Chip made with "Carbon Nanotubes" instead of silicon

As we all are used to the traditional silicon wafer used to power our computer processors and other hardware, there has recently been a experiment in silicon valley where the computer chips were made with carbon nanotubes. This marks a new milestone in the world of computing.

                 The prototype is not completely ready yet, though everything inside the processors starting from tiny switches to transistors are made from carbon nanotubes. The prototype is not yet as compact and versatile as the traditional silicon version, but it can be more faster and energy efficient.

                 The semiconductor is the heart of every transistor which either acts as a conductor or an insulator. The "on" and "off" state is represented digitally by 1's or 0's. An electrical engineer at MIT say's that,  "the performance gains have started to level off now", the traditional silicon transisters we have cannot be made much smaller and more efficient than they already are hence we needed a new innovation. Qing Cao says that "this is a very important milestone in development of this technology".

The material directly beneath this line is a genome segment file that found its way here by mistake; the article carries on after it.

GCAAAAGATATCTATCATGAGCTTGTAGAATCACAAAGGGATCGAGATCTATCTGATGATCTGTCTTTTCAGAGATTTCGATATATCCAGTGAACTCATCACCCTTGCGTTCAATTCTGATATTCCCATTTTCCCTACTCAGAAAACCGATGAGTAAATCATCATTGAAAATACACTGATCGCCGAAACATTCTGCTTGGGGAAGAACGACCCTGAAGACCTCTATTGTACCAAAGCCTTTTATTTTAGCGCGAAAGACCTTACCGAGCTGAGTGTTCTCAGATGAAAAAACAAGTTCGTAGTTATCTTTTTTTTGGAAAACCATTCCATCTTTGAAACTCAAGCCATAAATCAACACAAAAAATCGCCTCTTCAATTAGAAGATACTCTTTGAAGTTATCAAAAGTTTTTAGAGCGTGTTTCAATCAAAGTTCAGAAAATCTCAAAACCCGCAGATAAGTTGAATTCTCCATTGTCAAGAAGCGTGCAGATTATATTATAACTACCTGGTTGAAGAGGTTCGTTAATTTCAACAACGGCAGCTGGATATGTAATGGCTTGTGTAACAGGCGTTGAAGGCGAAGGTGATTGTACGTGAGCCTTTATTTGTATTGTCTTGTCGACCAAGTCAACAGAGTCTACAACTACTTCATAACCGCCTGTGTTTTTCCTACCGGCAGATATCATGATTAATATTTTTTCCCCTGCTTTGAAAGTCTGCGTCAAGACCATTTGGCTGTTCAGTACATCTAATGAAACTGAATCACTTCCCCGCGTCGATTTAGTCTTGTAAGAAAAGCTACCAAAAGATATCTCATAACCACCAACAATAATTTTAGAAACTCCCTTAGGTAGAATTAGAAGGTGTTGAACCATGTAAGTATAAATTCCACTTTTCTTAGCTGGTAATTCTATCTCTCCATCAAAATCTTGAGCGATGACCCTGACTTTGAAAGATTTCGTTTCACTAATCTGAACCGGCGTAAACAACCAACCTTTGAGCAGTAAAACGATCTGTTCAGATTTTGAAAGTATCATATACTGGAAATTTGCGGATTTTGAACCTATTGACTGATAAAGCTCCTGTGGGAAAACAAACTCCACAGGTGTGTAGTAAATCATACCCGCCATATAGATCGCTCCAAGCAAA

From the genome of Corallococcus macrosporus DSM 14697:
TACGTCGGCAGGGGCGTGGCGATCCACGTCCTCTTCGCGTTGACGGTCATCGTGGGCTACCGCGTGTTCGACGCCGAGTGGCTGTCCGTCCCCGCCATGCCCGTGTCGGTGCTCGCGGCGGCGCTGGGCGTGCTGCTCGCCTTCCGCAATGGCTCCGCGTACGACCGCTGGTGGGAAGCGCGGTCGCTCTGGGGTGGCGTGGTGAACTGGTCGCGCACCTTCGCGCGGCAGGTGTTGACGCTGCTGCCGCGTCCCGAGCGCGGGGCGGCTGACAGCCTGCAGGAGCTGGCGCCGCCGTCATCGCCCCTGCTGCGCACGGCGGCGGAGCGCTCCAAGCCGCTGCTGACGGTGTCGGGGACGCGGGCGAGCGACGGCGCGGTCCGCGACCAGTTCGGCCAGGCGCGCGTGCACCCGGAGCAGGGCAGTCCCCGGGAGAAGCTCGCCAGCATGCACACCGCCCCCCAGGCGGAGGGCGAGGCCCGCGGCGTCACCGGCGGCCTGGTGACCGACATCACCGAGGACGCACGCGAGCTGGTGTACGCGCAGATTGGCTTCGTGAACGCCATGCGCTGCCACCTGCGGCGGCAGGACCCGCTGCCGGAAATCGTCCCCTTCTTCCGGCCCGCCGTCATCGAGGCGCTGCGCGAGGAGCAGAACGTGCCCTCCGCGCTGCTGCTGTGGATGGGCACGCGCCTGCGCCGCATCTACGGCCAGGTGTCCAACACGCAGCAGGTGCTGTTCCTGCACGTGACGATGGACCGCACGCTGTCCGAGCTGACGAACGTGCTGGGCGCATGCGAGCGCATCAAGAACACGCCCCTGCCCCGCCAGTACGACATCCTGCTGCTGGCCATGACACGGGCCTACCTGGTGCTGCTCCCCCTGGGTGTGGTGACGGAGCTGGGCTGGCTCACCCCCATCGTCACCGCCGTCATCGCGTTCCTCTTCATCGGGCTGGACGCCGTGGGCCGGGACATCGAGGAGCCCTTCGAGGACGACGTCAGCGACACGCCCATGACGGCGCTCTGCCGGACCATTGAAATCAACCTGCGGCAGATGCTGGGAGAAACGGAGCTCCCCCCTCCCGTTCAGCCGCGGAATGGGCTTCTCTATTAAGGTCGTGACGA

Carbon nanotubes are already much thinner and electrically better, giving them advantage over silicon as a better semiconductor. According to reports the carbon nanotube processors can run three times faster consuming one-third less energy than silicon ones.


The main problems faced to build carbon nanotube components is that the material win too fussy when it comes to building advanced and complex computer systems. Another issue is that, when a network of carbon nanotubes are put on a wafer, the carbon nanotubes clot together preventing the transistor from working. One more problem is that each batch of carbon nanotubes contain 0.01 percent of metallic nanotubes which cannot flip between conducting and non-conducting states properly.


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